[Python-3000] UTF-16

Paul Prescod paul at prescod.net
Fri Sep 1 06:24:19 CEST 2006

On 8/31/06, Guido van Rossum <guido at python.org> wrote:
> On 8/31/06, Paul Prescod <paul at prescod.net> wrote:
> > On 8/31/06, Guido van Rossum <guido at python.org> wrote:
> > > (Adding back py3k list assuming you just forgot it)
> >
> > Yes, thanks. Gmail's UI really optimizes the "Reply To" operation of
> "Reply
> > To All."
> >
> > > > Plus, it sounds like you're proposing that the encodings of the
> > underlying
> > > > data would leak through to the application. As I understood
> Fredrick's
> > > > model, the intention was to treat the encoding as an implementation
> > detail.
> > > > If it works well, this could be an important differentiator for
> Python
> > > > (versus Java) as Unicode already is (versus Ruby).
> > >
> > > *Only* for UTF-16, which I consider a necessary evil since we can't
> > > rewrite the Java and .NET standards.
> >
> > I see what you're getting at.
> >
> > I'd say that decoding UTF-16 data in CPython and PyPy should (by
> default)
> > create true Unicode characters. Jython and IronPython could create
> > surrogates and characters when necessary. When you run the program in
> > CPython you'll get better behaviour than in Jython/IronPython. Maybe
> there
> > could be a way to make CPython run like Jython and IronPython if you
> wanted
> > 100% absolute compatibility between the environments. I think that we
> agree
> > that it would be unfortunate if CPython copied Java and .NET to its own
> > detriment. It's also not inconceivable that Java and .NET might evolve a
> > 4-byte mode in the long term.
> I think it would be best to do this as a CPython configuration option
> just like it's done today. You can choose 4-byte or 2-byte Unicode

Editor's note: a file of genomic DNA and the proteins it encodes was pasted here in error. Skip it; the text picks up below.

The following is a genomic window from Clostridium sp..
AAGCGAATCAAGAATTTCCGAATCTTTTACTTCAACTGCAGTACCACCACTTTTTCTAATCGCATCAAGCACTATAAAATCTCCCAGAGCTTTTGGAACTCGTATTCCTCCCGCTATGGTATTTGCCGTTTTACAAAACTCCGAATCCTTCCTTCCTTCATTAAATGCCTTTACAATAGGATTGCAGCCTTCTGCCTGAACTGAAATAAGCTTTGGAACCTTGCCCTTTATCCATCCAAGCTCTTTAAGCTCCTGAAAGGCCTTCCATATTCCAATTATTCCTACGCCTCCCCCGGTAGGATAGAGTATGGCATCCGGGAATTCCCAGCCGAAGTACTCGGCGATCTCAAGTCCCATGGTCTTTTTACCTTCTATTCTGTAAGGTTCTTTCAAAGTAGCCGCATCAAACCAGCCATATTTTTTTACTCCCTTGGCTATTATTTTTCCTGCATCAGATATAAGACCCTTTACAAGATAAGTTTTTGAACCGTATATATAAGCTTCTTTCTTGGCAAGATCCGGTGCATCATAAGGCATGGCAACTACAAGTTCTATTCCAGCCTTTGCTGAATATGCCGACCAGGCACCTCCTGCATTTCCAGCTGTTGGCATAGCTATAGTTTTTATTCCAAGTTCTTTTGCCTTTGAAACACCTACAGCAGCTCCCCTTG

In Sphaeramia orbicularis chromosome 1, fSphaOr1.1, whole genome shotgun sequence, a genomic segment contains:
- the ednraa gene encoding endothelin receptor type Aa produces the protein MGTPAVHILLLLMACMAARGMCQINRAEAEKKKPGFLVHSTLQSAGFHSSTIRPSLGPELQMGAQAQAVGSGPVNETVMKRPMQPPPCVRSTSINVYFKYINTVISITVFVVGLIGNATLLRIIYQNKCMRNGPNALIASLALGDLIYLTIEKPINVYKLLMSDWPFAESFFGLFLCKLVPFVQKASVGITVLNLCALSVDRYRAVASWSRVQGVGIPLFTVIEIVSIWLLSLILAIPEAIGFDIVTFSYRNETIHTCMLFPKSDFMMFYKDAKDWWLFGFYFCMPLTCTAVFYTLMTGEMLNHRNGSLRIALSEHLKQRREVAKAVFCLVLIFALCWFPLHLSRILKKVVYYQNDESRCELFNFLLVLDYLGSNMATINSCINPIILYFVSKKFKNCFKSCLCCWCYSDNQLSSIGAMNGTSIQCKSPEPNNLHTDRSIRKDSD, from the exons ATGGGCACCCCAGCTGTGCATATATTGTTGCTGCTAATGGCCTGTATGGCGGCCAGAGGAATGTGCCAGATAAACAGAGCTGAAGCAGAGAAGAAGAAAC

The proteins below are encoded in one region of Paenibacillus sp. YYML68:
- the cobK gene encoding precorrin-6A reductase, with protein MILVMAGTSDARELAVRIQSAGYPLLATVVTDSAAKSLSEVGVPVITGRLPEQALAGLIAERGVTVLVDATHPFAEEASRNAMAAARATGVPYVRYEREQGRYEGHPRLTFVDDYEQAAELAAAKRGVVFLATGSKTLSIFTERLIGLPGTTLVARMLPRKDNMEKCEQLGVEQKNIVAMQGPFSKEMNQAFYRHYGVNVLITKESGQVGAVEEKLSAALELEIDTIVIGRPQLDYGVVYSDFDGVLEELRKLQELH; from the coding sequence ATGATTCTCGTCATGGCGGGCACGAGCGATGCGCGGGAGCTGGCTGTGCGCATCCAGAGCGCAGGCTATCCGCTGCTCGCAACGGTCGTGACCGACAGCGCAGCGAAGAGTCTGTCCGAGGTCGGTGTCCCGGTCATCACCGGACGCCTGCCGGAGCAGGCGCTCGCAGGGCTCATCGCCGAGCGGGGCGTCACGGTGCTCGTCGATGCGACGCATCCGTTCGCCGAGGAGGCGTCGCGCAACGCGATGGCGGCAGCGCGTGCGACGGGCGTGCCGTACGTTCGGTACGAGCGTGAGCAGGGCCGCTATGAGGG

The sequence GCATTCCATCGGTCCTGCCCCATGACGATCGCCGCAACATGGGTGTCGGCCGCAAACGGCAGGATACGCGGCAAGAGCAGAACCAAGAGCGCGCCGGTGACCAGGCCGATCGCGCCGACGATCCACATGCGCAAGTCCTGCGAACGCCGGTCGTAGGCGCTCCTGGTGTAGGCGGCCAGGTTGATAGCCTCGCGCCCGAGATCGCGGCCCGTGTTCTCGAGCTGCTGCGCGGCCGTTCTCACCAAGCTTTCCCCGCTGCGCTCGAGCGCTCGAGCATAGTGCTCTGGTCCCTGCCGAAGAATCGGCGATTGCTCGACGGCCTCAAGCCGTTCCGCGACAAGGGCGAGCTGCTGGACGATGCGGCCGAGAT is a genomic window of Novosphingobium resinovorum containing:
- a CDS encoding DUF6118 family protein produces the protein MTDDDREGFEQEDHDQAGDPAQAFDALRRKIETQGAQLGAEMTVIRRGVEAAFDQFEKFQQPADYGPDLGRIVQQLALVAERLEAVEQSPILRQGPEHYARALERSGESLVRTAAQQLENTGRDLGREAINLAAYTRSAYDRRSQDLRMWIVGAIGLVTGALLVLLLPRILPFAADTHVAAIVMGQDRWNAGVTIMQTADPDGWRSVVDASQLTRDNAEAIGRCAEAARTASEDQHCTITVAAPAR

> (essentially UCS-4 or UTF-16) in order to be compatible with other
> packages on the platform. Yes, 4-byte gives better Unicode support.
> But 2-bytes may be more compatible with other stuff on the platform.
> Too bad .NET and Java don't have this option. :-)

The current model is a hack (and I wrote the PEP!).

If you decide to go to all of the effort and expense of polymorphic strings,
I cannot understand why a user should be forced to choose between 16 and 32
bit strings AT BUILD TIME. PEP 261 says that reason for the build-time
solution is:

"[The alternate solutions] ... would require a much more
complex implementation than the accepted solution. ...
Guido is not willing to undertake the implementation right
now. ...This PEP represents least-effort solution."

Fair enough. A world of finite resouces. But I would be very annoyed if my
ISP had installed a Python version that could magically handle 8-bit and
16-bit strings efficiently but I had to ask them to install a special
version to handle 32 bit strings at all. Obviously build-time configuration
is the least flexible of all available options.

 Paul Prescod
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